IBAP (National Institute for Biodiversity and Protected Areas), the Coastal Planning Cabinet of Guinea-Bissau, Dr. Paulo Catry (ISPA – Instituto Universitário, Portugal), Dr. Davide De Guz, The Wara Conservation Project (SALF and GALF programmes), Save Our Species, ZooMarine Portugal, Whitley Wildlife Conservation Trust, Bridging Peace Foundation, Folk H Peterson Trust, MAVA, Explore Trees
Species suffering massive population declines as a result of trade
Heavy trapping and habitat loss are fueling population declines of the Timneh Parrot (Psittacus timneh) in many parts of West Africa.
Progress and outcomes: In early 2013 the World Parrot Trust received a report from the Guinea Application of Wildlife Law (GALF) of a group of confiscated birds in Guinea, some of which were Timneh Parrots. WPT sent veterinarian Dr. Davide de Guz to care for thirteen Timnehs, funding for the birds' care, and cameras for documentation of their recovery and release.
Since early 2014 WPT has been working with regional partners to further protect and document the species. Within the Bijagós islands UNESCO Biosphere reserve in Guinea-Bissau, community-based initiatives have involved employing former parrot poachers to monitor and guard nests. Nation-wide surveys have been conducted to determine population status and the scale of trapping and other threats. Investigations of illegal trade have been supported in Conakry, Guinea and Dakar, Senegal, both regional hubs for trade. In 2015 and 2016 more fieldwork, including surveys and nest box installation, took place. On October 2, 2016 after more than five years of collaboration with field partners, evidence was presented at the CoP17 (Conference of the Parties for CITES 17). Delegates voted by a wide margin to uplist both Grey and Timneh parrots to Appendix I, ending trade in wild birds.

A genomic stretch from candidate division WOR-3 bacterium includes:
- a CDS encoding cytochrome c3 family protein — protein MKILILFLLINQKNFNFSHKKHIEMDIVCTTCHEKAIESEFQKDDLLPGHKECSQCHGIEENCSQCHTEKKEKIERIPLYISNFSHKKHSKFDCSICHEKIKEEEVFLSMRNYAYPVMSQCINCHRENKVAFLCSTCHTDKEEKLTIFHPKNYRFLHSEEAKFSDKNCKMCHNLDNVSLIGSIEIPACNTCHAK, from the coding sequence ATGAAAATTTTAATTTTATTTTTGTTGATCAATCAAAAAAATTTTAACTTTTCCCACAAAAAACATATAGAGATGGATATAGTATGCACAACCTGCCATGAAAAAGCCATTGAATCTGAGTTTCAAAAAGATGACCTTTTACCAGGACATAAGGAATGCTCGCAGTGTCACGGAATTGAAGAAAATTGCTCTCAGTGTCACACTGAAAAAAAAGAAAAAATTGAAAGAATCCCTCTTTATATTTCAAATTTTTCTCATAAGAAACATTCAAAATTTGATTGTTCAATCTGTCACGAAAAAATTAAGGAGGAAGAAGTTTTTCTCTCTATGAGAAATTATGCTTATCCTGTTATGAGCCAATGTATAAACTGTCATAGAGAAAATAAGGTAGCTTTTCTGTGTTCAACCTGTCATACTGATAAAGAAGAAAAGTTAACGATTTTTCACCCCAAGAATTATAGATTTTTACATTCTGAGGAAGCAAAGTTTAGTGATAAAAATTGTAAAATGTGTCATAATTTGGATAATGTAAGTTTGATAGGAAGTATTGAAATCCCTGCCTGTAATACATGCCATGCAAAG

Focus of future work: Research has highlighted the importance of breeding areas within the João Vieira – Poilão National Park in Guinea-Bissau and our focus is to work with communities living within the national park to identify long-term solutions for the protection of these areas. Ongoing support for law enforcement in the region will diminish the threat of illegal trade.
World population: 100,000 – 500,000
Where found: Is endemic to the western parts of the moist Upper Guinea forests and bordering savannas of West Africa extending from the Bijagós islands of Guinea-Bissau eastwards through southern Guinea, Sierra Leone, Liberia and Côte d’Ivoire.
History: The Timneh Parrot, or Psittacus timneh, is native to W Upper Guinea forests and savannas of West Africa, from Guinea-Bissau east through Guinea, Sierra Leone, Liberia and S Mali east to at least 70 km east of the Bandama River in Côte d'Ivoire. High rates of trapping for the wild bird trade and habitat loss have caused heavy declines throughout the range of this species. The largest populations of Timnehs are thought be in Côte d’Ivoire and Liberia. Counts completed in 1992 revealed a total population estimate of 120,000-259,000 individuals (Dändliker 1992). The species has vanished from the forests on and near Mt Nimba in Nimba County, Liberia; surveys conducted between 2008-2011 in the East Nimba Nature Reserve and nearby forest failed to find birds. Local people have also indicated that they have not seen the birds (B. Phalan and F. Dowsett-Lemaire in litt. 2012). In Gola Forest in Sierra Leone populations never seem to have been abundant historically (J. Lindsell and F. Dowsett-Lemaire in litt. 2012). Between 1982 and 2011, large numbers of the birds have been trapped: 191,837 wild-caught individuals were recorded in international trade (UNEP-WCMC 2012).
- Heavy trapping for the wild bird trade
- Habitat loss, up to three-quarters of forest cover in some cases
Ecology: Timneh parrots are found in primary and secondary rainforest, forest edges and clearings, gallery forest, mangroves, savanna and cultivated land. Diet consists of a variety of seeds, nuts, fruits (including oil-palm) and berries. Birds will sometimes travel vast distances for food. They are generally seen in small, but vocal, flocks of a few dozen, usually not more.